2006 Canadian Computing Competition, Stage 2
Day 2, Problem 2: Crazy Cuckoo Charlie's Dominoes
Crazy Cuckoo Charlie is a Computer Science student trying to get into the Book of Waterloo Records. Unfortunately, he has no special skills. He only has a lot of time, and a lot of dominoes. He's going to try to break the record for "Waterloo's Longest Domino Chain", which involves putting as many dominoes end-to-end as possible.
Dominoes have two halves. Each half has a number of dots on it. To break the Waterloo Record, Charlie must place all the dominoes end-to-end in a line. To make it more difficult, however, the Book of Waterloo Records editors have added an extra rule: the adjacent halves of each pair of neighbouring dominoes must share the same number of dots, as in the picture above.
Charlie wants to use all his dominoes when making the chain. But due to this rule, Charlie won't be able to make a chain using all his dominoes (one trivial example is "1 2" and "4 5"). He's willing to go out and buy extra dominoes to complete his chain. Obviously he wants to buy as few dominoes as possible, to save money for more important things like pizza and pop.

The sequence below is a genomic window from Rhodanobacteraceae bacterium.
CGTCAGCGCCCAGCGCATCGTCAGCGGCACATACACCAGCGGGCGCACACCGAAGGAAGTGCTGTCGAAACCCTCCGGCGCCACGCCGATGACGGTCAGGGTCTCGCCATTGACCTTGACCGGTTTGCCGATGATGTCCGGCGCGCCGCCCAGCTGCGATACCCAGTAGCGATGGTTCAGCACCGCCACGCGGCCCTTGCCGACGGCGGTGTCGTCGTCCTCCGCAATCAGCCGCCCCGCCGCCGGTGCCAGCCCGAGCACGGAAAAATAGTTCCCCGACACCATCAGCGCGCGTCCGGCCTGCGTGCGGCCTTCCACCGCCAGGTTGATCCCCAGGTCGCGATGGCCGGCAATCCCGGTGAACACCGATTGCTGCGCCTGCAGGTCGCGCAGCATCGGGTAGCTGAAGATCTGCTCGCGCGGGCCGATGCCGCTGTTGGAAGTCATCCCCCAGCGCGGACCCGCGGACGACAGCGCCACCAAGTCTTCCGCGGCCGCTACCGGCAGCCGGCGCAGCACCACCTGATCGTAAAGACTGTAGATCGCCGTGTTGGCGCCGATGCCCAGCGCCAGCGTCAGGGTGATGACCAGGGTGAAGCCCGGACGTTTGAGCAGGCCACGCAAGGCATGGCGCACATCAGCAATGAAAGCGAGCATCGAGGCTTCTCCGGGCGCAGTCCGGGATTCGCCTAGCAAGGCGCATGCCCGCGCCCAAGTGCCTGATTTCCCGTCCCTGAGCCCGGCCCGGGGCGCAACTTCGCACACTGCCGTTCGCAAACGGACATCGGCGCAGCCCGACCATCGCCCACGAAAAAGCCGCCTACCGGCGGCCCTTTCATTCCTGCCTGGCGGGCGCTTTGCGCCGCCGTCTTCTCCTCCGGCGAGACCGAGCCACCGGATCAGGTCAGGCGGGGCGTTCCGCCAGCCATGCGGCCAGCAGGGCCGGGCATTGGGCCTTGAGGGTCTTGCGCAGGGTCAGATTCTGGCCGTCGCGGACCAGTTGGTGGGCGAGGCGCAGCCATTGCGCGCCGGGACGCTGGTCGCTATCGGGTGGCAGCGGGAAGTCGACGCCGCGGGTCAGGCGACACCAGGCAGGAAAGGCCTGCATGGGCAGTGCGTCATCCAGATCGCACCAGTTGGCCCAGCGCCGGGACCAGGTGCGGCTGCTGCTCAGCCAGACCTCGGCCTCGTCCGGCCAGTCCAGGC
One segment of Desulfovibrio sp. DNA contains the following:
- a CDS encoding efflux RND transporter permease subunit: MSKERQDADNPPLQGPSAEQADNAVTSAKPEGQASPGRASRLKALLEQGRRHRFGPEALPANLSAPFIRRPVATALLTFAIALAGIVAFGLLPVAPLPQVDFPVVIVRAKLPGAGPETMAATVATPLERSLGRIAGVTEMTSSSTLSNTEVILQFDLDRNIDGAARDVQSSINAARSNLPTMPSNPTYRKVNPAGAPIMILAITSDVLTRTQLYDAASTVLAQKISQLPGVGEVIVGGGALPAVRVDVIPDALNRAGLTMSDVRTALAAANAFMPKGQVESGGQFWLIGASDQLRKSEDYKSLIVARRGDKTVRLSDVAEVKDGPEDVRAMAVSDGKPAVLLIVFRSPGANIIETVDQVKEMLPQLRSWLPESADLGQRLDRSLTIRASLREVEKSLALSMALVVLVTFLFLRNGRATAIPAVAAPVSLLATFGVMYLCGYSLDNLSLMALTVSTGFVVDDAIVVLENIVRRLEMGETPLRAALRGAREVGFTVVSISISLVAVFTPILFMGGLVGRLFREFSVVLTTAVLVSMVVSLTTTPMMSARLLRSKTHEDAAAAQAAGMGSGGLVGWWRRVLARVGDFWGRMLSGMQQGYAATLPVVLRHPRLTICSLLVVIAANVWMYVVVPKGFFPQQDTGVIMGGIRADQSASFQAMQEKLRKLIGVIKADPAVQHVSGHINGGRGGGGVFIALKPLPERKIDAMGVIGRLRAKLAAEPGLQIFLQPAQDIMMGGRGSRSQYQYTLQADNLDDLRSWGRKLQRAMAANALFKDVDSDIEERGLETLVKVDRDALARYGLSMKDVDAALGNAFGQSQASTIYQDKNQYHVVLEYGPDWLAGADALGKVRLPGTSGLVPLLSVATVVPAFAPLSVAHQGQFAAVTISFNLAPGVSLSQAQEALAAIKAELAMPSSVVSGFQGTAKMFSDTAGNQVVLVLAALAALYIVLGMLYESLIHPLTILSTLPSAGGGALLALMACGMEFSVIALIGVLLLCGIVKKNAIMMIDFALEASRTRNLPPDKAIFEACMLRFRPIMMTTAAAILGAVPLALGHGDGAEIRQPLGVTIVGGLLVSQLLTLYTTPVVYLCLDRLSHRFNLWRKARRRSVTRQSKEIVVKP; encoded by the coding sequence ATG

Can you help Charlie figure out the minimum number of dominoes required to complete his chain?
Use the properties of Euler paths.
Input consists of a series of test cases. Each test case describes one possible domino collection. The first line contains an integer N indicating the total number of test cases. Each test case begins a line with the integer K, 1 ≤ K ≤ 10,000, the number of dominoes Charlie has. Each of the next K lines describes a domino in his collection, in the form "A B", 0 ≤ A ≤ B ≤ 50,000, where A and B are positive integers indicating the number of dots on each half of the domino. Don't forget you can flip dominoes around!
For each test case, output on a line an integer X, the minimum number of dominoes Charlie needs to buy in order to be able to make a chain with all his dominoes.
On the next X lines should be a list of the dominoes Charlie needs, in the form "A B". Print the list of dominoes in ascending lexicographical order (from smallest to largest). If there are multiple sets of dominoes (all of the minimum size) that Charlie could buy, pick the lexicographically smallest one.
To determine which domino is lexicographically least we use the following check: For two given dominoes "A B" where A ≤ B, we pick the domino with the lower A. If both dominoes have the same A we pick the domino with the lower B.
Point Value: 30 (partial)
Time Limit: 5.00s
Memory Limit: 16M
Added: Dec 23, 2008
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